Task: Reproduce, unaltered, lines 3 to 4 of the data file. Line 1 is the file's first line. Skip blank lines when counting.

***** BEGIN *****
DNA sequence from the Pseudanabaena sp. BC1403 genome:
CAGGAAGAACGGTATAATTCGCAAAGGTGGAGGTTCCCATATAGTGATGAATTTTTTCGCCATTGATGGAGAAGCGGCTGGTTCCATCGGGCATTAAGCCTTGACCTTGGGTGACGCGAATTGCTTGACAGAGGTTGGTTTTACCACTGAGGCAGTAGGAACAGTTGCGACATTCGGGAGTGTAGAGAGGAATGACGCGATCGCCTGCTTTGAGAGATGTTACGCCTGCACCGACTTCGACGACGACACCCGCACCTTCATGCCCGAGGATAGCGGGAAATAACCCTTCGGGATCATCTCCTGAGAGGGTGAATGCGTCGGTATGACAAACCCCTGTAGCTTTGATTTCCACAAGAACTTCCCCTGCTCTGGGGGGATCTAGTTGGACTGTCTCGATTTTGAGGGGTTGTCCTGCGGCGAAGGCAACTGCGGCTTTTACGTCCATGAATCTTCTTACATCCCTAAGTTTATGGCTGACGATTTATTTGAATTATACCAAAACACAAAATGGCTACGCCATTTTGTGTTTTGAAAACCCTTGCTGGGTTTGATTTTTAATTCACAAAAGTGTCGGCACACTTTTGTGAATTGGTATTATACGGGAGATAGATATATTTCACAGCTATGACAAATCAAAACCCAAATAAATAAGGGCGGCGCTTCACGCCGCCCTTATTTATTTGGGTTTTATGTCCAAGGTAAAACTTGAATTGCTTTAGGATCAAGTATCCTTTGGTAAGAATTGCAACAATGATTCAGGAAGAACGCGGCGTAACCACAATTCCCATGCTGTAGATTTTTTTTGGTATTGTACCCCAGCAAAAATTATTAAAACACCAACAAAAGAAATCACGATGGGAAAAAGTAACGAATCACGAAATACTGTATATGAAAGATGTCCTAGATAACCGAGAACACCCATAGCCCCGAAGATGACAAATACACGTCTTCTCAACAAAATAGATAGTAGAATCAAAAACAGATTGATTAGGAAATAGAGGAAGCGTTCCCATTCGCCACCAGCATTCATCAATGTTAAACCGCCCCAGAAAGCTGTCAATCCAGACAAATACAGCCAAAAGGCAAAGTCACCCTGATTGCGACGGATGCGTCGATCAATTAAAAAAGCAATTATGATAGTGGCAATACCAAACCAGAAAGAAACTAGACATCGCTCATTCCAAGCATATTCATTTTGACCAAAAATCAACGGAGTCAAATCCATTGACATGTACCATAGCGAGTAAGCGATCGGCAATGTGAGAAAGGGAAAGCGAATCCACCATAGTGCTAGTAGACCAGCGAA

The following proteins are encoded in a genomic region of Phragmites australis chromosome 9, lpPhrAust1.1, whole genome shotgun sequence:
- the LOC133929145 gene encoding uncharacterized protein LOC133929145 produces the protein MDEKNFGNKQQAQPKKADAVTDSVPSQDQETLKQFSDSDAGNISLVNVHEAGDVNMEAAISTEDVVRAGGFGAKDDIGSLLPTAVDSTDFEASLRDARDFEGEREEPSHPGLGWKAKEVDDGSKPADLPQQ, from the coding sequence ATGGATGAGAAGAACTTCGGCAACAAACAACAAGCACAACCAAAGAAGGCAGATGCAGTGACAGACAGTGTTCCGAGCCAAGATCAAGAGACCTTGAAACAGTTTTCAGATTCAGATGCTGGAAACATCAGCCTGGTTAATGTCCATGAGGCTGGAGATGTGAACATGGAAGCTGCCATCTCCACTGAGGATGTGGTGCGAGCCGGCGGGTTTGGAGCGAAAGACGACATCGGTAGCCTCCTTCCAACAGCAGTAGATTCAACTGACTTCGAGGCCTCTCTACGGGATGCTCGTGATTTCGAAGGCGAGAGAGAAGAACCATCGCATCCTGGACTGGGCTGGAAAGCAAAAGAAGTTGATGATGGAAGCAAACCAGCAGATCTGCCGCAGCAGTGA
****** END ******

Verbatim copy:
The following proteins are encoded in a genomic region of Phragmites australis chromosome 9, lpPhrAust1.1, whole genome shotgun sequence:
- the LOC133929145 gene encoding uncharacterized protein LOC133929145 produces the protein MDEKNFGNKQQAQPKKADAVTDSVPSQDQETLKQFSDSDAGNISLVNVHEAGDVNMEAAISTEDVVRAGGFGAKDDIGSLLPTAVDSTDFEASLRDARDFEGEREEPSHPGLGWKAKEVDDGSKPADLPQQ, from the coding sequence ATGGATGAGAAGAACTTCGGCAACAAACAACAAGCACAACCAAAGAAGGCAGATGCAGTGACAGACAGTGTTCCGAGCCAAGATCAAGAGACCTTGAAACAGTTTTCAGATTCAGATGCTGGAAACATCAGCCTGGTTAATGTCCATGAGGCTGGAGATGTGAACATGGAAGCTGCCATCTCCACTGAGGATGTGGTGCGAGCCGGCGGGTTTGGAGCGAAAGACGACATCGGTAGCCTCCTTCCAACAGCAGTAGATTCAACTGACTTCGAGGCCTCTCTACGGGATGCTCGTGATTTCGAAGGCGAGAGAGAAGAACCATCGCATCCTGGACTGGGCTGGAAAGCAAAAGAAGTTGATGATGGAAGCAAACCAGCAGATCTGCCGCAGCAGTGA